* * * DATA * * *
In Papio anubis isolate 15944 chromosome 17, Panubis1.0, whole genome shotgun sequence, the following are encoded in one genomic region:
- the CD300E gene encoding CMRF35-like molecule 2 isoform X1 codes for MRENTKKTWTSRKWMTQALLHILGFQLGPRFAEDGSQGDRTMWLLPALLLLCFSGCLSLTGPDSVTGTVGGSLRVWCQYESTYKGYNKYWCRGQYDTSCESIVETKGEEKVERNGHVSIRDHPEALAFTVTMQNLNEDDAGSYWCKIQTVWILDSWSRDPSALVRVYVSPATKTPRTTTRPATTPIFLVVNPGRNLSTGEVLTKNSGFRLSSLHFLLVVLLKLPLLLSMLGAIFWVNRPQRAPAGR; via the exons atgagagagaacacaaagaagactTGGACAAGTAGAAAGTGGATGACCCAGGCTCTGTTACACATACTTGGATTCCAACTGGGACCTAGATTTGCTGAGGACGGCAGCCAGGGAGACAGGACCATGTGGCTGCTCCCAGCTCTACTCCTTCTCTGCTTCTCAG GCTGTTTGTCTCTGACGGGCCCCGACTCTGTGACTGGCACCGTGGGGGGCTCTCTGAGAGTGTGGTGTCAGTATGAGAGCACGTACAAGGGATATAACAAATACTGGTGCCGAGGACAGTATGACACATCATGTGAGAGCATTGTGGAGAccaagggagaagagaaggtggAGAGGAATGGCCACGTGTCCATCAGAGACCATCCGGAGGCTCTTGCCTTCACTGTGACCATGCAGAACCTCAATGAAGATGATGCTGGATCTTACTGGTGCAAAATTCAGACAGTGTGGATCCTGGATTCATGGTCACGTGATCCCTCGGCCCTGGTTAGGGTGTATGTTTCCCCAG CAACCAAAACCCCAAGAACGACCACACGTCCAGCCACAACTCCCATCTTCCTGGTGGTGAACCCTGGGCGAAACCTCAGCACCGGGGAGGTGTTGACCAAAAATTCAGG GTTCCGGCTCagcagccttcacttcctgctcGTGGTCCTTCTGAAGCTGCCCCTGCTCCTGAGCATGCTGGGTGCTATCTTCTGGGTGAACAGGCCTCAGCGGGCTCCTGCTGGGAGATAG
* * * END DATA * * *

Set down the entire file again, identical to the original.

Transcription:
In Papio anubis isolate 15944 chromosome 17, Panubis1.0, whole genome shotgun sequence, the following are encoded in one genomic region:
- the CD300E gene encoding CMRF35-like molecule 2 isoform X1 codes for MRENTKKTWTSRKWMTQALLHILGFQLGPRFAEDGSQGDRTMWLLPALLLLCFSGCLSLTGPDSVTGTVGGSLRVWCQYESTYKGYNKYWCRGQYDTSCESIVETKGEEKVERNGHVSIRDHPEALAFTVTMQNLNEDDAGSYWCKIQTVWILDSWSRDPSALVRVYVSPATKTPRTTTRPATTPIFLVVNPGRNLSTGEVLTKNSGFRLSSLHFLLVVLLKLPLLLSMLGAIFWVNRPQRAPAGR; via the exons atgagagagaacacaaagaagactTGGACAAGTAGAAAGTGGATGACCCAGGCTCTGTTACACATACTTGGATTCCAACTGGGACCTAGATTTGCTGAGGACGGCAGCCAGGGAGACAGGACCATGTGGCTGCTCCCAGCTCTACTCCTTCTCTGCTTCTCAG GCTGTTTGTCTCTGACGGGCCCCGACTCTGTGACTGGCACCGTGGGGGGCTCTCTGAGAGTGTGGTGTCAGTATGAGAGCACGTACAAGGGATATAACAAATACTGGTGCCGAGGACAGTATGACACATCATGTGAGAGCATTGTGGAGAccaagggagaagagaaggtggAGAGGAATGGCCACGTGTCCATCAGAGACCATCCGGAGGCTCTTGCCTTCACTGTGACCATGCAGAACCTCAATGAAGATGATGCTGGATCTTACTGGTGCAAAATTCAGACAGTGTGGATCCTGGATTCATGGTCACGTGATCCCTCGGCCCTGGTTAGGGTGTATGTTTCCCCAG CAACCAAAACCCCAAGAACGACCACACGTCCAGCCACAACTCCCATCTTCCTGGTGGTGAACCCTGGGCGAAACCTCAGCACCGGGGAGGTGTTGACCAAAAATTCAGG GTTCCGGCTCagcagccttcacttcctgctcGTGGTCCTTCTGAAGCTGCCCCTGCTCCTGAGCATGCTGGGTGCTATCTTCTGGGTGAACAGGCCTCAGCGGGCTCCTGCTGGGAGATAG